The Philippine Overseas Employment Administration (POEA) has allowed foreign recruitment agencies (FRA) in the Middle East to hire more Filipino household service workers (HSW). The POEA cites the increasing demand for "kasambahays" abroad.  The move is surprising since just over six months ago, the DOLE and POEA are saying the opposite, the plan to ban or reduce the number of HSWs to be sent to the Middle East. This is in light of the recent abuses committed against Filipino HSWs that went viral in social media sites.  The POEA governing board (GB) issued its Resolution No. 3 (series of 2017) increasing the number of Philippine Recruitment Agencies (PRA) that a foreign agency (FRAs) in Arab countries could partner with, according to Labor Undersecretary and POEA OIC Bernard Olalia. This raises the partnership limit from two to five.  Under POEA’s regulation, foreign agencies could hire a maximum of 100 Filipinos HSWs for each of their partner PRAs. The previous limit of Filipino HSW hires for each foreign agency was 200. This will be increased to 500 Household Service Workers.  “We have to increase the accreditation so we could deploy more Filipino workers,” Olalia said. The new policy is a response to the growing demand for HSWs in the last two years.  “If you compare 2015 with 2016, for sure the number of deployed [OFWs] increased from 1.8 million in 2015, it went to as high as 2.1-million OFWs,” Olalia said.  “The biggest chunk of these deployed OFWs are HSWs followed by health workers and then semiskilled professionals,” he added.  According to the latest available data from POEA’s website, deployment of Filipino HSWs grew by 7.51 percent to 194, 835 in 2015 from 181,224 in 2014. The 2016 deployment data is yet to become available in the same site.  This increase comes even after the many reported and unreported incidents of physical, emotional, sexual and psychological abuse of household service workers, most of whom are women.  Labor Secretary and POEA Governing Board Chairperson Silvestre Bello III, pointed out that only FRAs, which are compliant with POEA regulations would be granted with the new privilege. “We are okay with this as long as they protect our Filipino workers,” Bello said in a previous interview.  This development is worrisome as there is really very little assurance that foreign nor local agencies are providing protection for Filipino HSWs. Almost every week, we see videos and posts of HSWs asking for help or assistance.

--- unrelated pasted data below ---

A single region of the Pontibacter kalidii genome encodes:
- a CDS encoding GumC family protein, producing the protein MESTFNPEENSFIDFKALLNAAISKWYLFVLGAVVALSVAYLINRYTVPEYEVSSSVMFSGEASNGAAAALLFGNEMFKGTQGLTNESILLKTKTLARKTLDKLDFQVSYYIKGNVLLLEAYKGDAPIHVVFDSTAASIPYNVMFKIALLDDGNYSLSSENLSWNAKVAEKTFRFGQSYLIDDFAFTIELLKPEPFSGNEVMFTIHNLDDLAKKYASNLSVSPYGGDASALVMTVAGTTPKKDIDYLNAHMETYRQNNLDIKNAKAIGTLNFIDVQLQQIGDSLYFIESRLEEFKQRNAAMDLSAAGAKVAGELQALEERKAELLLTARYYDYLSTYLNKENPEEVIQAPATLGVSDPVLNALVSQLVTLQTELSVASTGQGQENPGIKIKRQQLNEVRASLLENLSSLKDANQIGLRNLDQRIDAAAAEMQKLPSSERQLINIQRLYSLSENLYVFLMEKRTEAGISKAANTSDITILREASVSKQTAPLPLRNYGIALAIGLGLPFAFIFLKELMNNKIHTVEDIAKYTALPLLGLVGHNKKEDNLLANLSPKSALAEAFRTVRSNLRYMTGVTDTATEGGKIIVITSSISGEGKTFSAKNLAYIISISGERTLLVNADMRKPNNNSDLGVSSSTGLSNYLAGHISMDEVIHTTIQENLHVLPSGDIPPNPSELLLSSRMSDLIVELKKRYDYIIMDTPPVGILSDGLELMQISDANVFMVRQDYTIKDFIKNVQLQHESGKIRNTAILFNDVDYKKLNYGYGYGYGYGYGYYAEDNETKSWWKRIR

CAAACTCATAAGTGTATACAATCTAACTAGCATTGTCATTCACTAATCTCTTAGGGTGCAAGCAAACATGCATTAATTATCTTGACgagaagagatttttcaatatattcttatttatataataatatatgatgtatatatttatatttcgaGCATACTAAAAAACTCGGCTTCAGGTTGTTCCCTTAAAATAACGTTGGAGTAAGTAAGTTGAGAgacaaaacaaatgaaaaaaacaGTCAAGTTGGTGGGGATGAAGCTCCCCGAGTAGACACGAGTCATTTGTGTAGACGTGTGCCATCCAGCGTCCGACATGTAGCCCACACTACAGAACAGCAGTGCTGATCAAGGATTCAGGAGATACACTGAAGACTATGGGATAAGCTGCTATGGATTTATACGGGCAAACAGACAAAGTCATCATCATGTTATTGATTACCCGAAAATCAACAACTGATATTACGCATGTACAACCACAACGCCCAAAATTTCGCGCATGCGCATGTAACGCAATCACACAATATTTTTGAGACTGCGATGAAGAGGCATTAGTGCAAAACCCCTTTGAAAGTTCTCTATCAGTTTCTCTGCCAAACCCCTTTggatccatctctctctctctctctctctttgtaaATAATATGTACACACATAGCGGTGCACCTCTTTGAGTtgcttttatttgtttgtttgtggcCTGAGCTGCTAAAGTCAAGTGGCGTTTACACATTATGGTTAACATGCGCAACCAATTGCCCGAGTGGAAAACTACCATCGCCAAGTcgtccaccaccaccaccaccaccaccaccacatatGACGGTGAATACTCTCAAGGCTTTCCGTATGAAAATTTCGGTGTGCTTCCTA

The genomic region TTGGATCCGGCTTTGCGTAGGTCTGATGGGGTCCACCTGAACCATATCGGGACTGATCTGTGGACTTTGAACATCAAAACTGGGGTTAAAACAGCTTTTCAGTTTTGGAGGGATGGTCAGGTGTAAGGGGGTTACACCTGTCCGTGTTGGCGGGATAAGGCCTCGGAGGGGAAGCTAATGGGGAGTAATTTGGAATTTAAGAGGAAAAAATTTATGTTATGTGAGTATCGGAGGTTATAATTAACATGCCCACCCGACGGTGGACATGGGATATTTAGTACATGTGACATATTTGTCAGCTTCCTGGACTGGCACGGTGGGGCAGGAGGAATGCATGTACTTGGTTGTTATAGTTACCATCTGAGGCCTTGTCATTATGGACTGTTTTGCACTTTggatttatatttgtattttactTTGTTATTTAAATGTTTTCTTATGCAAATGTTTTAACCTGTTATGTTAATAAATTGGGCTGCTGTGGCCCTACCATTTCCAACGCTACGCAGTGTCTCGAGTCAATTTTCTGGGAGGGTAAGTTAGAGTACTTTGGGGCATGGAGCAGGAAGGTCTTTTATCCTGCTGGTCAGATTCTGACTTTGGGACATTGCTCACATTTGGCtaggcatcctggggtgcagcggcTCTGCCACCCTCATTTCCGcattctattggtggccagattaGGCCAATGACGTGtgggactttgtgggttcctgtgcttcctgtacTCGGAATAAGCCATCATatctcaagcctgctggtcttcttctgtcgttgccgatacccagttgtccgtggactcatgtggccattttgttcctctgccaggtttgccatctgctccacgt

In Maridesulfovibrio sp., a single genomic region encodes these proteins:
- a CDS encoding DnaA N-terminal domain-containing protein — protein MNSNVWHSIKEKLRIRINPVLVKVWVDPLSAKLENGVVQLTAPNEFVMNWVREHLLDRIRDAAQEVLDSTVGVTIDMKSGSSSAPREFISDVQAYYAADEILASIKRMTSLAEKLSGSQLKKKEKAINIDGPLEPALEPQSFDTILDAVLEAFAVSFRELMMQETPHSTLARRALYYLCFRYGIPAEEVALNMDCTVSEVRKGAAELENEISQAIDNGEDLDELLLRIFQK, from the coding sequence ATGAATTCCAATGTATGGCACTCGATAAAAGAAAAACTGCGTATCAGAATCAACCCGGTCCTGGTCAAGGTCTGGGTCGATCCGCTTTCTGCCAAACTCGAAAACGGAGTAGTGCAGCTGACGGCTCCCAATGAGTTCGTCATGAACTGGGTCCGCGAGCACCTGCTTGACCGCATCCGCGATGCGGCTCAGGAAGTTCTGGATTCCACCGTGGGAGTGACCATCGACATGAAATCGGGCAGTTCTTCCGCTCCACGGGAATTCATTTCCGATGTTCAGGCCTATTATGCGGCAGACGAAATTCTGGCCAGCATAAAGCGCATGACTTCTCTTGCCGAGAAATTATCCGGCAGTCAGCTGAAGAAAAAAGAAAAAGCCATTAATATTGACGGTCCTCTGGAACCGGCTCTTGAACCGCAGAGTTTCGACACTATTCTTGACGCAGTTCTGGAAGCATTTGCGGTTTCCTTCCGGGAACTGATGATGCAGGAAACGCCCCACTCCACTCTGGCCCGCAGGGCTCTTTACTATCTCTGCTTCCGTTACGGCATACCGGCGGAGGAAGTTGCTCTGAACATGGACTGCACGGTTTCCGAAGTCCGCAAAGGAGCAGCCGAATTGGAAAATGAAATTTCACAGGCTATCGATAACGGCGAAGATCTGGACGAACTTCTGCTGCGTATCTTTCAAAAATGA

The move is surprising since just over six months ago, the DOLE and POEA are saying the opposite, the plan to ban or reduce the number of HSWs to be sent to the Middle East. This is in light of the recent abuses committed against Filipino HSWs that went viral in social media sites.


The POEA governing board (GB) issued its Resolution No. 3 (series of 2017) increasing the number of Philippine Recruitment Agencies (PRA) that a foreign agency (FRAs) in Arab countries could partner with, according to Labor Undersecretary and POEA OIC Bernard Olalia. This raises the partnership limit from two to five.


Under POEA’s regulation, foreign agencies could hire a maximum of 100 Filipinos HSWs for each of their partner PRAs. The previous limit of Filipino HSW hires for each foreign agency was 200. This will be increased to 500 Household Service Workers.